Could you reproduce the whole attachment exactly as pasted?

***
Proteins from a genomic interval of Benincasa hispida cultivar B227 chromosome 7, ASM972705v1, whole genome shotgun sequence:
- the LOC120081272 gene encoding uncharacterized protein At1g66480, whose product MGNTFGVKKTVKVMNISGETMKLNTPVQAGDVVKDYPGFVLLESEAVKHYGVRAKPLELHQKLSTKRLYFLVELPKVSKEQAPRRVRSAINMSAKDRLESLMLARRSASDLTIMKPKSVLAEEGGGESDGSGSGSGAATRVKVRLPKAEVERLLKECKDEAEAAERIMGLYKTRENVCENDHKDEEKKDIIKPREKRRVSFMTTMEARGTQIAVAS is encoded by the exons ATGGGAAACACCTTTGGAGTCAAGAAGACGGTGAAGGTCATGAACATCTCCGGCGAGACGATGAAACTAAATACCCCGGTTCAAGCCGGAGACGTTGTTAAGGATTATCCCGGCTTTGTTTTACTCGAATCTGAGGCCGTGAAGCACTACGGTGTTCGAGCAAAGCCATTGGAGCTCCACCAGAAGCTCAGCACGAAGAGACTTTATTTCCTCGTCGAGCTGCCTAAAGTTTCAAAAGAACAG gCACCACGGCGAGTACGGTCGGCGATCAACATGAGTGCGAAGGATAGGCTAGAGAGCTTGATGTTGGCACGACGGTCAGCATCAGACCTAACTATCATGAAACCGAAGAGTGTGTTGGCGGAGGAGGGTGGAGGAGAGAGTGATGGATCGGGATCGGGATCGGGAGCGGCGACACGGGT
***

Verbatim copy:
Proteins from a genomic interval of Benincasa hispida cultivar B227 chromosome 7, ASM972705v1, whole genome shotgun sequence:
- the LOC120081272 gene encoding uncharacterized protein At1g66480, whose product MGNTFGVKKTVKVMNISGETMKLNTPVQAGDVVKDYPGFVLLESEAVKHYGVRAKPLELHQKLSTKRLYFLVELPKVSKEQAPRRVRSAINMSAKDRLESLMLARRSASDLTIMKPKSVLAEEGGGESDGSGSGSGAATRVKVRLPKAEVERLLKECKDEAEAAERIMGLYKTRENVCENDHKDEEKKDIIKPREKRRVSFMTTMEARGTQIAVAS is encoded by the exons ATGGGAAACACCTTTGGAGTCAAGAAGACGGTGAAGGTCATGAACATCTCCGGCGAGACGATGAAACTAAATACCCCGGTTCAAGCCGGAGACGTTGTTAAGGATTATCCCGGCTTTGTTTTACTCGAATCTGAGGCCGTGAAGCACTACGGTGTTCGAGCAAAGCCATTGGAGCTCCACCAGAAGCTCAGCACGAAGAGACTTTATTTCCTCGTCGAGCTGCCTAAAGTTTCAAAAGAACAG gCACCACGGCGAGTACGGTCGGCGATCAACATGAGTGCGAAGGATAGGCTAGAGAGCTTGATGTTGGCACGACGGTCAGCATCAGACCTAACTATCATGAAACCGAAGAGTGTGTTGGCGGAGGAGGGTGGAGGAGAGAGTGATGGATCGGGATCGGGATCGGGAGCGGCGACACGGGT